• Young adults—college-aged young adults have exceptionally high prevalence rates of binge drinking. Nearly 28% of young people between the ages of 18 and 22 not enrolled in college full-time say they’ve engaged in binge drinking in the past month. Thirty-three percent of full-time college students in the same age group reported binge drinking.

  • Older people—binge drinking among older adults is increasing. Among adults ages 65 and older, in the same survey, 10% said they’d engaged in binge drinking in the past month. When older adults binge drink, it can be especially problematic because they may take other medications that can intensity or worsen the effects of alcohol.

  • Women—research shows that women’s binge drinking rates have increased.

There’s another term to be aware of—high-intensity drinking. 

  • High-intensity drinking is alcohol intake that is at least two times more than the gender-specified threshold of binge drinking. 

  • That would mean eight or more drinks if you’re a woman on one occasion. 

  • For men, it would be ten or more drinks.

  • High-intensity drinking tends to be most common in college and peaks around the age of 21.

  • These patterns of high-intensity drinking can lead to severe health effects. 

  • High-intensity drinking can put you at risk of long-term effects like liver disease, in addition to the shorter-term risk factors it creates. 

There are also more considerable risks of excessive drinking when other substances are being used simultaneously. This could include prescription or illegal drugs. These can heighten the body’s response to alcohol even more. 

Complications of Alcohol Poisoning

When someone overdoses on alcohol, it is a serious medical situation. Potential complications include:

  • Choking on vomit

  • Asphyxiation, meaning someone stops breathing

  • Severe dehydration leading to low blood pressure and increases in heart rate

  • Seizures due to drops in blood sugar levels

  • Hypothermia, which is a decline in body temperature that can lead to cardiac arrest

  • Irregular heartbeats

  • Irreversible, permanent brain damage

  • Death


An Alcohol Overdose Is an Emergency

If you’re around someone you think is experiencing poisoning from alcohol, it’s a medical emergency requiring care right away.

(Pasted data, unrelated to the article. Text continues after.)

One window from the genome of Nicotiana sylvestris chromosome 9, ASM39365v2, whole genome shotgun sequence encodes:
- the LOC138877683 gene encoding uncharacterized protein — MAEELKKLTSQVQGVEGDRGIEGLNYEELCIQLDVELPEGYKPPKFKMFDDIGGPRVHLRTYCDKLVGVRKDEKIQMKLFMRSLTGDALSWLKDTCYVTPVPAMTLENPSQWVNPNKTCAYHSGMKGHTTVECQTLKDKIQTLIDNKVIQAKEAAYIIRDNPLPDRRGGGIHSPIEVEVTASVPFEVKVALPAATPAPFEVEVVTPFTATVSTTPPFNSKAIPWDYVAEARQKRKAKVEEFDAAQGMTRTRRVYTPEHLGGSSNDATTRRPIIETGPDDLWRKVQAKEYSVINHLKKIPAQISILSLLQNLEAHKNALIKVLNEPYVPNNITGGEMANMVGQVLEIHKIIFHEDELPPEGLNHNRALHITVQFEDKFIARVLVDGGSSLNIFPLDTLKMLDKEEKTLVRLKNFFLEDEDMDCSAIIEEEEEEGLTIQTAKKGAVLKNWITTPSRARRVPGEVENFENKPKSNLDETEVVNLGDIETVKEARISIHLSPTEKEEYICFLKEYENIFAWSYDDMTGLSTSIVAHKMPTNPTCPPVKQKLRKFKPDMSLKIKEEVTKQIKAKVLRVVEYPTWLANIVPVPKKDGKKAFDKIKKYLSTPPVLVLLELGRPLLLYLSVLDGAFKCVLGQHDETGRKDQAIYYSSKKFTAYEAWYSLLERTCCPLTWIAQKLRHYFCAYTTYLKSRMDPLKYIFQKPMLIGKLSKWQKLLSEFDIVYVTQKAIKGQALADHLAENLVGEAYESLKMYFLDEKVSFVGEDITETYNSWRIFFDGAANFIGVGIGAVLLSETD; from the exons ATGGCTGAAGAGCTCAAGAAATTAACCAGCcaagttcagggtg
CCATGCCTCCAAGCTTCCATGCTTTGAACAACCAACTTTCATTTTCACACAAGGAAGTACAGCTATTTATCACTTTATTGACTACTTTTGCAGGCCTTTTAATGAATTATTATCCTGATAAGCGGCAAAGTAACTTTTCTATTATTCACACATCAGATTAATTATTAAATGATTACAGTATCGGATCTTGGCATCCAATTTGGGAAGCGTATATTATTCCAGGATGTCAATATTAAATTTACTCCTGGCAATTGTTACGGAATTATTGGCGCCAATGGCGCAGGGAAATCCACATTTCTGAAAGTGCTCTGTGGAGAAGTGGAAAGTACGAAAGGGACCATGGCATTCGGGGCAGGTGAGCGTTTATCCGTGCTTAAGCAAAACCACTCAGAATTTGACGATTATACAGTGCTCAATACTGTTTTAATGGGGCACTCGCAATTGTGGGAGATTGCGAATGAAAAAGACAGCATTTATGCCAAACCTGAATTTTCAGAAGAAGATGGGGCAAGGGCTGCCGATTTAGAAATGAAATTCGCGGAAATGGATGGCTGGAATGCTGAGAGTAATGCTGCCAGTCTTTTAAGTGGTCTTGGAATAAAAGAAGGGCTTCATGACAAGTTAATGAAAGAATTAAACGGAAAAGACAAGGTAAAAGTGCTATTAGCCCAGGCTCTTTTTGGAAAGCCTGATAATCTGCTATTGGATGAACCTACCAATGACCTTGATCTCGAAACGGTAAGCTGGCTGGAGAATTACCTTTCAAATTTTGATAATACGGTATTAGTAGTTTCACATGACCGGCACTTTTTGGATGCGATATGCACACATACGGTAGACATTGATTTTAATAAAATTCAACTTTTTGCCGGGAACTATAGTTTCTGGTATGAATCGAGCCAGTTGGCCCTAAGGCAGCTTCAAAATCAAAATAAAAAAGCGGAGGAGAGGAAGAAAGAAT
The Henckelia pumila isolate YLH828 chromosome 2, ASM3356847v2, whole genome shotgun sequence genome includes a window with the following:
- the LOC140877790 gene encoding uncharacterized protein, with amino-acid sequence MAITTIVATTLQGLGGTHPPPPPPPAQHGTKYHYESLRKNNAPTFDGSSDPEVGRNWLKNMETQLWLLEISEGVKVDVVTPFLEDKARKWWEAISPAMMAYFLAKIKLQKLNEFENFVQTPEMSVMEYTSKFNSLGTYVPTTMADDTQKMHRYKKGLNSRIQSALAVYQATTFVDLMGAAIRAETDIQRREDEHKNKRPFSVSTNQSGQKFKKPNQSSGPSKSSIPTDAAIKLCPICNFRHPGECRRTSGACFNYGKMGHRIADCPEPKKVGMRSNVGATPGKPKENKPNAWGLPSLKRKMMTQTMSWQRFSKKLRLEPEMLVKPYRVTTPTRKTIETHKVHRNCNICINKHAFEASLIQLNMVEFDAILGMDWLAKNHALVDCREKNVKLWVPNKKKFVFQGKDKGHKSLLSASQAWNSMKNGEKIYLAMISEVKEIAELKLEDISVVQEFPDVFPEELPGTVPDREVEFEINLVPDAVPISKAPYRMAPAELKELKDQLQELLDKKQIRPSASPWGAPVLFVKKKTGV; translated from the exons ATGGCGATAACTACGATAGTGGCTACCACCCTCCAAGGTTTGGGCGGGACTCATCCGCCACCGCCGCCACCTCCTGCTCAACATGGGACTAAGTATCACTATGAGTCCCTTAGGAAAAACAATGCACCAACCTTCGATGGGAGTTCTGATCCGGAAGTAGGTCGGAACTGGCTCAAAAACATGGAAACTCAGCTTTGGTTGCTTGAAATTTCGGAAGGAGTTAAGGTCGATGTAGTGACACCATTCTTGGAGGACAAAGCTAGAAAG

• You should contact 9-1-1 or your local emergency services number. 

  • Don’t assume the person can sleep off the alcohol. 

  • You shouldn’t leave someone alone if they’re unconscious, and don’t try to force them to vomit.

  • If someone is vomiting after heavy drinking, try to keep them upright. 

  • If the person has to lie down, turn their head to the side to help prevent choking.

Again, alcohol poisoning deaths can and do occur. 

Follow-Up Care After An Alcohol Overdose

If someone experiences alcohol poisoning, after receiving immediate medical attention, they may need treatment for alcohol withdrawal and addiction to alcohol. If someone has extreme drinking habits, this can be a red flag of something more. 

Not everyone who binge drinks or experiences an alcohol overdose is addicted or alcohol dependent, but some are. 

We tend to overlook these common signs and harmful drinking patterns, especially in younger people. Then, the problematic drinking behavior can become more severe because alcohol use disorder is a progressive condition. 

Severe alcohol misuse is something as a society we tend to view as a rite of passage, or we normalize these drinking patterns. This normalization prevents people from getting help when they need it.

Someone with a family history of alcohol dependence may be more likely to develop an alcohol use disorder. If that’s the case, red flag behaviors, including binge drinking, may be something that needs attention or behavioral therapy. 

We encourage you to reach out to The Right Time Recovery team by calling 800-630-1218 for yourself, or perhaps on behalf of your loved one if you’re worried. We can provide you with more information about alcohol withdrawal and detox and alcohol addiction treatment programs.